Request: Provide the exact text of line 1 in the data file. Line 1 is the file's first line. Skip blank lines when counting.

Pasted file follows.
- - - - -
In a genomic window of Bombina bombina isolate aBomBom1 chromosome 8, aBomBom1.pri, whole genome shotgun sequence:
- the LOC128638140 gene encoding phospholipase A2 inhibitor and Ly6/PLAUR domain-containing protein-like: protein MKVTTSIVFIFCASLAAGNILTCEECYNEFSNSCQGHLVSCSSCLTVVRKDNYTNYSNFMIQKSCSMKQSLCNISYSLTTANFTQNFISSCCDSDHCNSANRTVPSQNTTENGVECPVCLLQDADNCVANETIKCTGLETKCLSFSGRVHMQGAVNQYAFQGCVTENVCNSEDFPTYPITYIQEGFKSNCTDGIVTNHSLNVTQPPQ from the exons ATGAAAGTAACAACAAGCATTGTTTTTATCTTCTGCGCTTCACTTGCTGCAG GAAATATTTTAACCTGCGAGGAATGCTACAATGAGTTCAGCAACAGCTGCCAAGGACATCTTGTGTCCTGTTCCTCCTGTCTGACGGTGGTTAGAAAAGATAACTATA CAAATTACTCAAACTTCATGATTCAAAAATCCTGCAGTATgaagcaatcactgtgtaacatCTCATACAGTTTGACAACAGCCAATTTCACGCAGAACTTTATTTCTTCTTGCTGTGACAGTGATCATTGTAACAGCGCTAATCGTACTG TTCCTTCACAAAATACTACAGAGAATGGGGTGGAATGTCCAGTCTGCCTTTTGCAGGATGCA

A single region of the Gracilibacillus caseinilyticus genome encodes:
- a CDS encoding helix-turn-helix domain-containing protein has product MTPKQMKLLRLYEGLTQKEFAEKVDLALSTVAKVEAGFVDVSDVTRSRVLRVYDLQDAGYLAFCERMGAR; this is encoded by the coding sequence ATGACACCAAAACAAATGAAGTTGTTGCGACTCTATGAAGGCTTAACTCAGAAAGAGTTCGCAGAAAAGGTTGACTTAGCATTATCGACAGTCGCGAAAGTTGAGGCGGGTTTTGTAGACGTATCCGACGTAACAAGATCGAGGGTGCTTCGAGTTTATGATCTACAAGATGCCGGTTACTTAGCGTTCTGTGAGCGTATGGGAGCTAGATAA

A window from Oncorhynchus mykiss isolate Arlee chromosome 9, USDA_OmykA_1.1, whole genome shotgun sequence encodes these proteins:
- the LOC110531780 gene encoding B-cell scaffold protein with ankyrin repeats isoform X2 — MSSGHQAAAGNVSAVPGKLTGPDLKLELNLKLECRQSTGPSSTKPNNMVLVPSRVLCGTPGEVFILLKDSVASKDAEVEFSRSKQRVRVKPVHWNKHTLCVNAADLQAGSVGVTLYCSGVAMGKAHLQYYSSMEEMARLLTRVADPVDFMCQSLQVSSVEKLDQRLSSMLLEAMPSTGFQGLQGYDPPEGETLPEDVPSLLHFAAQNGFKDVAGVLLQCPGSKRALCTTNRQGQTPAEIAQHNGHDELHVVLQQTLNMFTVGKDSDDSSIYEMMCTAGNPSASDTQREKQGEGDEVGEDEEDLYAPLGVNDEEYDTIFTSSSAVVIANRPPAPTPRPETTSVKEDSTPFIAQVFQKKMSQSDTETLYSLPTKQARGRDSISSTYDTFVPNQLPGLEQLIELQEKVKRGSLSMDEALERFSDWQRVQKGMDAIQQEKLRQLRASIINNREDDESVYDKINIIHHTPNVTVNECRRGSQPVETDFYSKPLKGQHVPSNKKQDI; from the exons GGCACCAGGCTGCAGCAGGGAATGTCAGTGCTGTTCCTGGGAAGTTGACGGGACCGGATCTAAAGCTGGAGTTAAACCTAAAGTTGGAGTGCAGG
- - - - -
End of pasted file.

In a genomic window of Bombina bombina isolate aBomBom1 chromosome 8, aBomBom1.pri, whole genome shotgun sequence: